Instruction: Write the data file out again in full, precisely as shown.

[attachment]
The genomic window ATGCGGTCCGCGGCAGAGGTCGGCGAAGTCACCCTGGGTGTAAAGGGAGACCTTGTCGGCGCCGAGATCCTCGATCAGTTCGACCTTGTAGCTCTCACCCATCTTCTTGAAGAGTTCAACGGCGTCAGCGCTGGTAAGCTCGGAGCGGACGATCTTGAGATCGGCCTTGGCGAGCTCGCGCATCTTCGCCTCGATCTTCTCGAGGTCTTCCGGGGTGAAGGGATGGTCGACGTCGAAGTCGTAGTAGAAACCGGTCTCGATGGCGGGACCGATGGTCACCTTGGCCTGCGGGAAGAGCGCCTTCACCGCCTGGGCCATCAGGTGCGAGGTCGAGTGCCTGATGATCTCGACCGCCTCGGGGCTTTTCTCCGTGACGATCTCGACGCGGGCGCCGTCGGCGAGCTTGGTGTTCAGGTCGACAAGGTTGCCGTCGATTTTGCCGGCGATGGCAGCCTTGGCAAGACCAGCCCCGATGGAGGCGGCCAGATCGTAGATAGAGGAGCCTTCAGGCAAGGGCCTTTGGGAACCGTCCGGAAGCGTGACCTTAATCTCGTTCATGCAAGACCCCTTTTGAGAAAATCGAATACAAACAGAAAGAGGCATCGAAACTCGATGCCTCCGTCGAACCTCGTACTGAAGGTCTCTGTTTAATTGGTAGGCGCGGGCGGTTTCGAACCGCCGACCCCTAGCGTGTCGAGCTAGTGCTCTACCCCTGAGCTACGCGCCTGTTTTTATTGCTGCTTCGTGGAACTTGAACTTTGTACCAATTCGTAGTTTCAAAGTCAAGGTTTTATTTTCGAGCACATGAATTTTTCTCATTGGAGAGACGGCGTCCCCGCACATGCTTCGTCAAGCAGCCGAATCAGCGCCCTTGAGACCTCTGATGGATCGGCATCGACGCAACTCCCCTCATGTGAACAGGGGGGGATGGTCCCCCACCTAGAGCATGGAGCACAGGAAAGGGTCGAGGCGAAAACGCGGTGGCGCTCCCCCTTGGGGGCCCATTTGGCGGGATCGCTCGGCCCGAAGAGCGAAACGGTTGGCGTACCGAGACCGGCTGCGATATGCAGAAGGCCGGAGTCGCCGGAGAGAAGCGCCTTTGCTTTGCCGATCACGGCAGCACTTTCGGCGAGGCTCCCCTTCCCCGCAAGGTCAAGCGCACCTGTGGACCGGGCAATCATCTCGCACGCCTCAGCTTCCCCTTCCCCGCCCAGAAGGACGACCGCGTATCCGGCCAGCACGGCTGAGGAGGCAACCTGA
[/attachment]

The genomic window ATGCGGTCCGCGGCAGAGGTCGGCGAAGTCACCCTGGGTGTAAAGGGAGACCTTGTCGGCGCCGAGATCCTCGATCAGTTCGACCTTGTAGCTCTCACCCATCTTCTTGAAGAGTTCAACGGCGTCAGCGCTGGTAAGCTCGGAGCGGACGATCTTGAGATCGGCCTTGGCGAGCTCGCGCATCTTCGCCTCGATCTTCTCGAGGTCTTCCGGGGTGAAGGGATGGTCGACGTCGAAGTCGTAGTAGAAACCGGTCTCGATGGCGGGACCGATGGTCACCTTGGCCTGCGGGAAGAGCGCCTTCACCGCCTGGGCCATCAGGTGCGAGGTCGAGTGCCTGATGATCTCGACCGCCTCGGGGCTTTTCTCCGTGACGATCTCGACGCGGGCGCCGTCGGCGAGCTTGGTGTTCAGGTCGACAAGGTTGCCGTCGATTTTGCCGGCGATGGCAGCCTTGGCAAGACCAGCCCCGATGGAGGCGGCCAGATCGTAGATAGAGGAGCCTTCAGGCAAGGGCCTTTGGGAACCGTCCGGAAGCGTGACCTTAATCTCGTTCATGCAAGACCCCTTTTGAGAAAATCGAATACAAACAGAAAGAGGCATCGAAACTCGATGCCTCCGTCGAACCTCGTACTGAAGGTCTCTGTTTAATTGGTAGGCGCGGGCGGTTTCGAACCGCCGACCCCTAGCGTGTCGAGCTAGTGCTCTACCCCTGAGCTACGCGCCTGTTTTTATTGCTGCTTCGTGGAACTTGAACTTTGTACCAATTCGTAGTTTCAAAGTCAAGGTTTTATTTTCGAGCACATGAATTTTTCTCATTGGAGAGACGGCGTCCCCGCACATGCTTCGTCAAGCAGCCGAATCAGCGCCCTTGAGACCTCTGATGGATCGGCATCGACGCAACTCCCCTCATGTGAACAGGGGGGGATGGTCCCCCACCTAGAGCATGGAGCACAGGAAAGGGTCGAGGCGAAAACGCGGTGGCGCTCCCCCTTGGGGGCCCATTTGGCGGGATCGCTCGGCCCGAAGAGCGAAACGGTTGGCGTACCGAGACCGGCTGCGATATGCAGAAGGCCGGAGTCGCCGGAGAGAAGCGCCTTTGCTTTGCCGATCACGGCAGCACTTTCGGCGAGGCTCCCCTTCCCCGCAAGGTCAAGCGCACCTGTGGACCGGGCAATCATCTCGCACGCCTCAGCTTCCCCTTCCCCGCCCAGAAGGACGACCGCGTATCCGGCCAGCACGGCTGAGGAGGCAACCTGA